In the blink of an eye, slugs appear to take over your garden as if appearing from nowhere. So where do these slugs come from? How do slugs reproduce? And do they lay their eggs hidden in your garden ready to attack?
Slugs are hermaphrodites and they can reproduce with both males and females. Slugs only need to find a mate to exchange sperm with to reproduce.
Slugs have evolved for many years and have become hermaphrodites. Slugs only need to mate, and either or both parties can become pregnant.
Slugs have to perform a courtship dance, and then they mate. After mating, the impregnated slug will find a spot to hatch eggs in a month or two.
Do Slugs Reproduce on their Own?
Slugs are hermaphrodites, which means they are both males and females. Therefore, the slug has the capability of fertilizing itself. However, most often, slugs will mate together. Some species of slugs do self-fertilize and can reproduce on their own.
Do Slugs Lay Eggs or Give Birth?
Unlike mammals, slugs lay eggs rather than give birth to live young. After mating, the impregnated slugs or slug will find a place to lay the eggs. The impregnated slug lays eggs from a minimum to three until fifty eggs.
The slugs hide their eggs under bark or in a small sheltered hole. They will also simply bury the eggs towards the base of plants just beneath the soil surface.
The eggs hatch after a month or two, and it takes a few months for the babies to mature. The baby slugs look like adult slugs but are white. As the slugs mature, their colour begins to darken.
Where Do Slugs Lay Their Eggs?
After getting impregnated, an adult slug will lay eggs on the soil or underneath it. As a gardener, it is important to recognize the slug eggs and get rid of them before they cause an infestation.
You can control the slug population in your garden and prevent it from getting out of hand by looking for slug eggs. You can search for the slug eggs under pot plants, in the soil and around the base of plants.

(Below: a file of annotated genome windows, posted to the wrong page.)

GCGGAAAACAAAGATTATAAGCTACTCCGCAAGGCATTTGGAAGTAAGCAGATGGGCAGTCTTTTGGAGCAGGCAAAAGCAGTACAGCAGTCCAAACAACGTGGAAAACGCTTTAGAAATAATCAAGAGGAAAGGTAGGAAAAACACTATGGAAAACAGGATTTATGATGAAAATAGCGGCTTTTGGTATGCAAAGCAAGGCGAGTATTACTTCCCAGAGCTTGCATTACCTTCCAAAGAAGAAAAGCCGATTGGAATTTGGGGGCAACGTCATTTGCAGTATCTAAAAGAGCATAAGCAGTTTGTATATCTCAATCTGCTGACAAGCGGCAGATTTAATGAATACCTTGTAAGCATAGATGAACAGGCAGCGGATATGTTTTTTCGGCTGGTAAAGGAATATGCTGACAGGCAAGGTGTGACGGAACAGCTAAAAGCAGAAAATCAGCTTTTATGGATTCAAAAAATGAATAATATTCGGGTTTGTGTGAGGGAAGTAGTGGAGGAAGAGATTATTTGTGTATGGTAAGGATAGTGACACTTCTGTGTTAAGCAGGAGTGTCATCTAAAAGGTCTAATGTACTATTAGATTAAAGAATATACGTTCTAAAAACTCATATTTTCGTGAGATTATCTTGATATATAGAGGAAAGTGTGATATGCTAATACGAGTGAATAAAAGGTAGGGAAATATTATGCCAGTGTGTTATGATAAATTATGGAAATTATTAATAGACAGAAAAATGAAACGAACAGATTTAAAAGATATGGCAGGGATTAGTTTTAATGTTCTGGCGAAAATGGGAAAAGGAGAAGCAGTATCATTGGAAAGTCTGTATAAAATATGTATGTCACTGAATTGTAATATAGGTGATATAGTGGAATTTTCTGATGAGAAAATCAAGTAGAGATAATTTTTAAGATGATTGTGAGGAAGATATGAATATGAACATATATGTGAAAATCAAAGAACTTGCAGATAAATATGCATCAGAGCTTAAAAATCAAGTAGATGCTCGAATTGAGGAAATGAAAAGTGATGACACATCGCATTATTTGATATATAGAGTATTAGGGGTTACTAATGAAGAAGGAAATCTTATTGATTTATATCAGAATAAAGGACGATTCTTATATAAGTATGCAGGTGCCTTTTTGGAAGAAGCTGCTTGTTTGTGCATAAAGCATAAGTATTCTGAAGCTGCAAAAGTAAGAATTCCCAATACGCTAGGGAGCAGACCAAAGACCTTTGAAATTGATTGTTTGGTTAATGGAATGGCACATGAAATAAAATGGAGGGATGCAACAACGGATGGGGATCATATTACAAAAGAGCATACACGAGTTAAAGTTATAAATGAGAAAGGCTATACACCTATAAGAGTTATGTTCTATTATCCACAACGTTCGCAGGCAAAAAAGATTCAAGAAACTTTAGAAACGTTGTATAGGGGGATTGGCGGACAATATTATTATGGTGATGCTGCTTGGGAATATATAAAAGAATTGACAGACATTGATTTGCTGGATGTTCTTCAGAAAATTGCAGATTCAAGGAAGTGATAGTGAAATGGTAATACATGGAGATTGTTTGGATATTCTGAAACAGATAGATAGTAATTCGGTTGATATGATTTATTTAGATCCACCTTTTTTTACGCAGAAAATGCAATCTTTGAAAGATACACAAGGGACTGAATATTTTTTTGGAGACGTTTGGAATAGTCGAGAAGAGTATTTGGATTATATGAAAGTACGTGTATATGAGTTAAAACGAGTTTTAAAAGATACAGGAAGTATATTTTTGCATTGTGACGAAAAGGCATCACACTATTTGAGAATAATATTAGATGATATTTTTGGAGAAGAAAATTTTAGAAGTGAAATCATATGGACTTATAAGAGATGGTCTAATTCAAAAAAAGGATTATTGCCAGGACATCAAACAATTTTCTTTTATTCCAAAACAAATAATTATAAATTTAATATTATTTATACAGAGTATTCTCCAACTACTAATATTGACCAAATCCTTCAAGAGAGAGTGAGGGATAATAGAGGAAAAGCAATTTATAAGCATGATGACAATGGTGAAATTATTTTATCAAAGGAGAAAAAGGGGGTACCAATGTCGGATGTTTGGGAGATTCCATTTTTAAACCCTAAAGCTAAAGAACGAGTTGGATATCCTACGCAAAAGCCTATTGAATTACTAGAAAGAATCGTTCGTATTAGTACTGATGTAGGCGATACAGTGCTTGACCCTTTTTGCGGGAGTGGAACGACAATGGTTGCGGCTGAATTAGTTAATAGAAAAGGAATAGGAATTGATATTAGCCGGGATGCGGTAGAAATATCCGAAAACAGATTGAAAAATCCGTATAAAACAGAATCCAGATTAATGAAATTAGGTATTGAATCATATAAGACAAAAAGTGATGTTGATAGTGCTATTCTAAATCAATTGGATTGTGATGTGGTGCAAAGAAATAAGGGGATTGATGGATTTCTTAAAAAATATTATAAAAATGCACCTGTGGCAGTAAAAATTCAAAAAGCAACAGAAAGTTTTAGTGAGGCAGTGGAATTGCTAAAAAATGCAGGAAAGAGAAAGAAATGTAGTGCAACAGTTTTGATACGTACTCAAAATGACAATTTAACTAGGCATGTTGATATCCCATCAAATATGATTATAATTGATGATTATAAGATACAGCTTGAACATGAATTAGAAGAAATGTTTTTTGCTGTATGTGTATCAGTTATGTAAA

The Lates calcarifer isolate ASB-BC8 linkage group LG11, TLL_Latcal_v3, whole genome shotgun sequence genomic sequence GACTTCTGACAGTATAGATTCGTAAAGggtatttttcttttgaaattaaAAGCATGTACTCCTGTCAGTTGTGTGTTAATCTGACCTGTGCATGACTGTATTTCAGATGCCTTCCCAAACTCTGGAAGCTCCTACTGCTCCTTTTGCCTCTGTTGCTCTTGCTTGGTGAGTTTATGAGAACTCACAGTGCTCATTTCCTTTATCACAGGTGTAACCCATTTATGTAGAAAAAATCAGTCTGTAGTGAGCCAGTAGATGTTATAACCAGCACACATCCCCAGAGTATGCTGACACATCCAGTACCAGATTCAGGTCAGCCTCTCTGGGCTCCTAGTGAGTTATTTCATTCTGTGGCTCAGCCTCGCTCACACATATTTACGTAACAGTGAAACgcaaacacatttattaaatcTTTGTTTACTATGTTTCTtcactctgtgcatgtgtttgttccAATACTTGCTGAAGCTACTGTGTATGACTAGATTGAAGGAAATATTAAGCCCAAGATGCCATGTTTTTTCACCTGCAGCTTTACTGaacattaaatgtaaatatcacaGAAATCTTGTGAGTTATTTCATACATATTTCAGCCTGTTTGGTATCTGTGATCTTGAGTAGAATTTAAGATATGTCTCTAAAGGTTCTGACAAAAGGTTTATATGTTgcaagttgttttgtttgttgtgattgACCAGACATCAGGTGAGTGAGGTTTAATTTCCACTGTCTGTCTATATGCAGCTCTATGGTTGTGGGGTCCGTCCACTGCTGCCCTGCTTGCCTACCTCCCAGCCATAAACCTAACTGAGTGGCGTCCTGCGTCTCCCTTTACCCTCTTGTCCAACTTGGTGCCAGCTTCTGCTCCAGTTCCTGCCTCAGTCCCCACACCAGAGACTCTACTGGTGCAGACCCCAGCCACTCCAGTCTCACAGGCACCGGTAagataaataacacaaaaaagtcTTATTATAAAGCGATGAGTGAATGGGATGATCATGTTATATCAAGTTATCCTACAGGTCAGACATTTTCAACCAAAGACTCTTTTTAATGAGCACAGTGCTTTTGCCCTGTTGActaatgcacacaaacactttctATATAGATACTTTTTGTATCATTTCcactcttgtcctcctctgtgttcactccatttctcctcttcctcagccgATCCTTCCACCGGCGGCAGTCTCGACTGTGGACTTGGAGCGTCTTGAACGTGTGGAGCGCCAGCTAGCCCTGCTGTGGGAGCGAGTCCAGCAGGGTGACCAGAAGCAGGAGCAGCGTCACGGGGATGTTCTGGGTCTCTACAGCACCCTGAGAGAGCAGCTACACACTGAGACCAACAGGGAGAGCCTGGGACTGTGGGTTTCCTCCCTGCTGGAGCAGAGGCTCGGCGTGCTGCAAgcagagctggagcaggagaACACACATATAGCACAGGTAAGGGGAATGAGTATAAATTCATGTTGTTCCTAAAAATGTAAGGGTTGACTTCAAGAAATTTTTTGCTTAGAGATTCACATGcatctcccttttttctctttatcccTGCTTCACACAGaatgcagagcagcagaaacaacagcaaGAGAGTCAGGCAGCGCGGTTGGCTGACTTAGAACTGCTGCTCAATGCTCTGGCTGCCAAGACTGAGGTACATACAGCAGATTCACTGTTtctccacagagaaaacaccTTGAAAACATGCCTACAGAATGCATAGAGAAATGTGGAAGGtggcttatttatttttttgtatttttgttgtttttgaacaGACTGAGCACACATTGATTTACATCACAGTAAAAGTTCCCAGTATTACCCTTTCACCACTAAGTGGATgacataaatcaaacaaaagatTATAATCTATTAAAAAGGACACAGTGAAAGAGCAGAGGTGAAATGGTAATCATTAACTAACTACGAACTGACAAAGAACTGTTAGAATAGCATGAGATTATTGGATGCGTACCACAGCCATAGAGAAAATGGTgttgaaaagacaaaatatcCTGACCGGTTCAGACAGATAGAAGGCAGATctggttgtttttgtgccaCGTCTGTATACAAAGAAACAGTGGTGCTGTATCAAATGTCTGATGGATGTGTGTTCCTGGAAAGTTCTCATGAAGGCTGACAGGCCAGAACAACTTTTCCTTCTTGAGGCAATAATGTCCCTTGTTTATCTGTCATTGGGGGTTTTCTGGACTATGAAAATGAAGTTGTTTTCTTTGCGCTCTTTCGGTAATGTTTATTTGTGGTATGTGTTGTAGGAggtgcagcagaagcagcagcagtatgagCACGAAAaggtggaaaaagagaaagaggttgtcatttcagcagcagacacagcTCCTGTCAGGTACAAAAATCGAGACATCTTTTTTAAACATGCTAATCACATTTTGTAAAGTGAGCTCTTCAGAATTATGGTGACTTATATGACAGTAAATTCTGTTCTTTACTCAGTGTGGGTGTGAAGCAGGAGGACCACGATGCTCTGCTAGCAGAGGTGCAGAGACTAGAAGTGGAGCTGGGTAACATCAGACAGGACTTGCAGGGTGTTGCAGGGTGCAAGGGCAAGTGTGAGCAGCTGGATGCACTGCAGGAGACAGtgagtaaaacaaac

It is important to be thorough in your search and understand that you may not always find the eggs as they are hidden. In addition, slug eggs are quite small, and it can be easy for you to miss them.
Slugs prefer living in a moist environment and lay their eggs there. Concentrate your search amongst foliage that is not in direct sunlight during the day, for example.
How to Get Rid of Slug Eggs
Having slug eggs in your garden is not the news you would like to receive as a gardener. There are certain drawbacks to having slugs lay their eggs in your garden soil.
Slug eggs can hatch pretty early – as quick as two weeks. After the eggs hatch, the havoc begins, and your plants will not be safe from the damage. Slugs also like to feed on the stems and roots, besides the plant leaves. This is damage that can easily go unnoticed until it is too late.
There are certain methods you can adopt when getting rid of slug eggs. One thing you can do is pour soapy water on the eggs to kill them.
The other thing to consider is ensuring your garden isn’t attractive to slugs in the first place. If a slug doesn’t feel safe in your garden then they won’t lay their eggs there. One of the easiest ways to scare them off is to ensure there are plenty of natural slug predators in your garden.
Hedgehogs and frogs are keen slug predators so make sure you have suitable hedgehog housing and a pond to attract frogs. Birds are also worth attracting to the garden.
Slugs are hermaphrodites, which means they have both male and female organs. A slug can fertilize itself, but it will often mate with another slug. Slugs have to perform a courtship dance when they mate, and after the impregnated slug will find a safe spot to lay eggs.
Slugs give birth to eggs rather than live young in small places where they can hide. The eggs look like tiny white clusters. It is important to find the eggs and get rid of them.
Slug eggs can hatch as early as two weeks, and the young slugs attack the leaves and the roots and stems of plants. Hence, you must destroy the eggs and take preventative measures to keep slugs out.
Ryan is a keen gardener from the UK who’s spent years dealing with countless, common pests over the years so knows the ins and outs of how to deal with pests in the garden